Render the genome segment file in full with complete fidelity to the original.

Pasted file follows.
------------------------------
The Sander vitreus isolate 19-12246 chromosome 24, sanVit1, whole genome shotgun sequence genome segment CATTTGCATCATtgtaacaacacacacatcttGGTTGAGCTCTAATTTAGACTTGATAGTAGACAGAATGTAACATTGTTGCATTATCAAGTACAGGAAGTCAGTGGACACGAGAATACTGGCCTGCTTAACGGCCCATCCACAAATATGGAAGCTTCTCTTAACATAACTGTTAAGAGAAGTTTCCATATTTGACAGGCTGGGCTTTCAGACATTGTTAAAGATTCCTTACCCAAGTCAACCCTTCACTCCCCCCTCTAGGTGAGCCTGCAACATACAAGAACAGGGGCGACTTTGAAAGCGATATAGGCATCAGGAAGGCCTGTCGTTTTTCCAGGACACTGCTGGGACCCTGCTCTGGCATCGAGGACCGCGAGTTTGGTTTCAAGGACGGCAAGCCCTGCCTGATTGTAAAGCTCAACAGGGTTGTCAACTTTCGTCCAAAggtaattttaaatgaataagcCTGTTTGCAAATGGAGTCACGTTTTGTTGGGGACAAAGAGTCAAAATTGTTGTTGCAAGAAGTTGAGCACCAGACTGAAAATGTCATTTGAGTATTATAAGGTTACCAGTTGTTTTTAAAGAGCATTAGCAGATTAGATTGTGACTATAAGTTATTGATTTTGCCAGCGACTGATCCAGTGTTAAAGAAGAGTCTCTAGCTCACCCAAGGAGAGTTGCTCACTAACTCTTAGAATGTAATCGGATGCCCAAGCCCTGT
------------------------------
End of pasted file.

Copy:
The Sander vitreus isolate 19-12246 chromosome 24, sanVit1, whole genome shotgun sequence genome segment CATTTGCATCATtgtaacaacacacacatcttGGTTGAGCTCTAATTTAGACTTGATAGTAGACAGAATGTAACATTGTTGCATTATCAAGTACAGGAAGTCAGTGGACACGAGAATACTGGCCTGCTTAACGGCCCATCCACAAATATGGAAGCTTCTCTTAACATAACTGTTAAGAGAAGTTTCCATATTTGACAGGCTGGGCTTTCAGACATTGTTAAAGATTCCTTACCCAAGTCAACCCTTCACTCCCCCCTCTAGGTGAGCCTGCAACATACAAGAACAGGGGCGACTTTGAAAGCGATATAGGCATCAGGAAGGCCTGTCGTTTTTCCAGGACACTGCTGGGACCCTGCTCTGGCATCGAGGACCGCGAGTTTGGTTTCAAGGACGGCAAGCCCTGCCTGATTGTAAAGCTCAACAGGGTTGTCAACTTTCGTCCAAAggtaattttaaatgaataagcCTGTTTGCAAATGGAGTCACGTTTTGTTGGGGACAAAGAGTCAAAATTGTTGTTGCAAGAAGTTGAGCACCAGACTGAAAATGTCATTTGAGTATTATAAGGTTACCAGTTGTTTTTAAAGAGCATTAGCAGATTAGATTGTGACTATAAGTTATTGATTTTGCCAGCGACTGATCCAGTGTTAAAGAAGAGTCTCTAGCTCACCCAAGGAGAGTTGCTCACTAACTCTTAGAATGTAATCGGATGCCCAAGCCCTGT